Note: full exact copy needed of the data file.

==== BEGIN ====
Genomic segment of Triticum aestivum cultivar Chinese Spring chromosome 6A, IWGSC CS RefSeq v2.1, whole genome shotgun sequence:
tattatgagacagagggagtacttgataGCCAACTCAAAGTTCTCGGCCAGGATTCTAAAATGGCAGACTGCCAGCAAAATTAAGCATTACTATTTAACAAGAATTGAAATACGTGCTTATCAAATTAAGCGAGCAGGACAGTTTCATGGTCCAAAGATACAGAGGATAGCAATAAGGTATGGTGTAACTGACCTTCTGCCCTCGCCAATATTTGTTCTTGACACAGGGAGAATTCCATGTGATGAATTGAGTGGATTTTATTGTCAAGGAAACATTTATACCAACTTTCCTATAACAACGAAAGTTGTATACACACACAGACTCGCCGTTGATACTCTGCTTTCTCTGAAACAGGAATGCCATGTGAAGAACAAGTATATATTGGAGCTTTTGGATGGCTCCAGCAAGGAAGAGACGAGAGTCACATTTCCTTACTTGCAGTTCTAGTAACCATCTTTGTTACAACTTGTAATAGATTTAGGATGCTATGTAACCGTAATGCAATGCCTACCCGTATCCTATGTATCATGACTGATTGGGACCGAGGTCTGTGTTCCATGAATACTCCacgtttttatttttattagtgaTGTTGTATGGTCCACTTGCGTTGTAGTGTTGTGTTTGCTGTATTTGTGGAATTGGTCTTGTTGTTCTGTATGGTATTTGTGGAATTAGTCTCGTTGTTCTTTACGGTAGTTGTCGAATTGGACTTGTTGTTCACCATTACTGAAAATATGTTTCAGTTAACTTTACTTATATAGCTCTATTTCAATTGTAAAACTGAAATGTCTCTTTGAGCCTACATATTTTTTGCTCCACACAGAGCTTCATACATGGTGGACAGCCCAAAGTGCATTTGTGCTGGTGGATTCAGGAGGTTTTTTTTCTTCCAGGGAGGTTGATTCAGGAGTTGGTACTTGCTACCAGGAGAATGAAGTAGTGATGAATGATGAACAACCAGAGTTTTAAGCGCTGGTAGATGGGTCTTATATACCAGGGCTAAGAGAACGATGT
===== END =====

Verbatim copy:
Genomic segment of Triticum aestivum cultivar Chinese Spring chromosome 6A, IWGSC CS RefSeq v2.1, whole genome shotgun sequence:
tattatgagacagagggagtacttgataGCCAACTCAAAGTTCTCGGCCAGGATTCTAAAATGGCAGACTGCCAGCAAAATTAAGCATTACTATTTAACAAGAATTGAAATACGTGCTTATCAAATTAAGCGAGCAGGACAGTTTCATGGTCCAAAGATACAGAGGATAGCAATAAGGTATGGTGTAACTGACCTTCTGCCCTCGCCAATATTTGTTCTTGACACAGGGAGAATTCCATGTGATGAATTGAGTGGATTTTATTGTCAAGGAAACATTTATACCAACTTTCCTATAACAACGAAAGTTGTATACACACACAGACTCGCCGTTGATACTCTGCTTTCTCTGAAACAGGAATGCCATGTGAAGAACAAGTATATATTGGAGCTTTTGGATGGCTCCAGCAAGGAAGAGACGAGAGTCACATTTCCTTACTTGCAGTTCTAGTAACCATCTTTGTTACAACTTGTAATAGATTTAGGATGCTATGTAACCGTAATGCAATGCCTACCCGTATCCTATGTATCATGACTGATTGGGACCGAGGTCTGTGTTCCATGAATACTCCacgtttttatttttattagtgaTGTTGTATGGTCCACTTGCGTTGTAGTGTTGTGTTTGCTGTATTTGTGGAATTGGTCTTGTTGTTCTGTATGGTATTTGTGGAATTAGTCTCGTTGTTCTTTACGGTAGTTGTCGAATTGGACTTGTTGTTCACCATTACTGAAAATATGTTTCAGTTAACTTTACTTATATAGCTCTATTTCAATTGTAAAACTGAAATGTCTCTTTGAGCCTACATATTTTTTGCTCCACACAGAGCTTCATACATGGTGGACAGCCCAAAGTGCATTTGTGCTGGTGGATTCAGGAGGTTTTTTTTCTTCCAGGGAGGTTGATTCAGGAGTTGGTACTTGCTACCAGGAGAATGAAGTAGTGATGAATGATGAACAACCAGAGTTTTAAGCGCTGGTAGATGGGTCTTATATACCAGGGCTAAGAGAACGATGT